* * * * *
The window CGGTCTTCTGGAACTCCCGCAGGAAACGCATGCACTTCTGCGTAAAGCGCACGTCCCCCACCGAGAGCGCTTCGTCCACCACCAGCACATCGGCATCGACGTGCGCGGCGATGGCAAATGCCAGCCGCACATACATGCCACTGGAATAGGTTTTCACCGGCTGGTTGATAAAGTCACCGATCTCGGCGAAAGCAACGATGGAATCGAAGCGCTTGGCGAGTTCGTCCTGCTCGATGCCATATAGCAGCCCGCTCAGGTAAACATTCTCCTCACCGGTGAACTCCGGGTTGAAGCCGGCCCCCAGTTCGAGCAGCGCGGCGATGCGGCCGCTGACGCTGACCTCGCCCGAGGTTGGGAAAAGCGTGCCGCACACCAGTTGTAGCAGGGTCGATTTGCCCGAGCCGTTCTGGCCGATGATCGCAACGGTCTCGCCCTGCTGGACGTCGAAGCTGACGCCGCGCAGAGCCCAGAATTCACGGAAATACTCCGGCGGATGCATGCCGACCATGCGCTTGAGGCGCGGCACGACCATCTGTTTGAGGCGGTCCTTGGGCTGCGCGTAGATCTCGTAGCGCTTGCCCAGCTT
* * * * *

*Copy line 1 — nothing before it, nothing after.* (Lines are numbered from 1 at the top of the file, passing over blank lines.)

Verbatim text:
The window CGGTCTTCTGGAACTCCCGCAGGAAACGCATGCACTTCTGCGTAAAGCGCACGTCCCCCACCGAGAGCGCTTCGTCCACCACCAGCACATCGGCATCGACGTGCGCGGCGATGGCAAATGCCAGCCGCACATACATGCCACTGGAATAGGTTTTCACCGGCTGGTTGATAAAGTCACCGATCTCGGCGAAAGCAACGATGGAATCGAAGCGCTTGGCGAGTTCGTCCTGCTCGATGCCATATAGCAGCCCGCTCAGGTAAACATTCTCCTCACCGGTGAACTCCGGGTTGAAGCCGGCCCCCAGTTCGAGCAGCGCGGCGATGCGGCCGCTGACGCTGACCTCGCCCGAGGTTGGGAAAAGCGTGCCGCACACCAGTTGTAGCAGGGTCGATTTGCCCGAGCCGTTCTGGCCGATGATCGCAACGGTCTCGCCCTGCTGGACGTCGAAGCTGACGCCGCGCAGAGCCCAGAATTCACGGAAATACTCCGGCGGATGCATGCCGACCATGCGCTTGAGGCGCGGCACGACCATCTGTTTGAGGCGGTCCTTGGGCTGCGCGTAGATCTCGTAGCGCTTGCCCAGCTT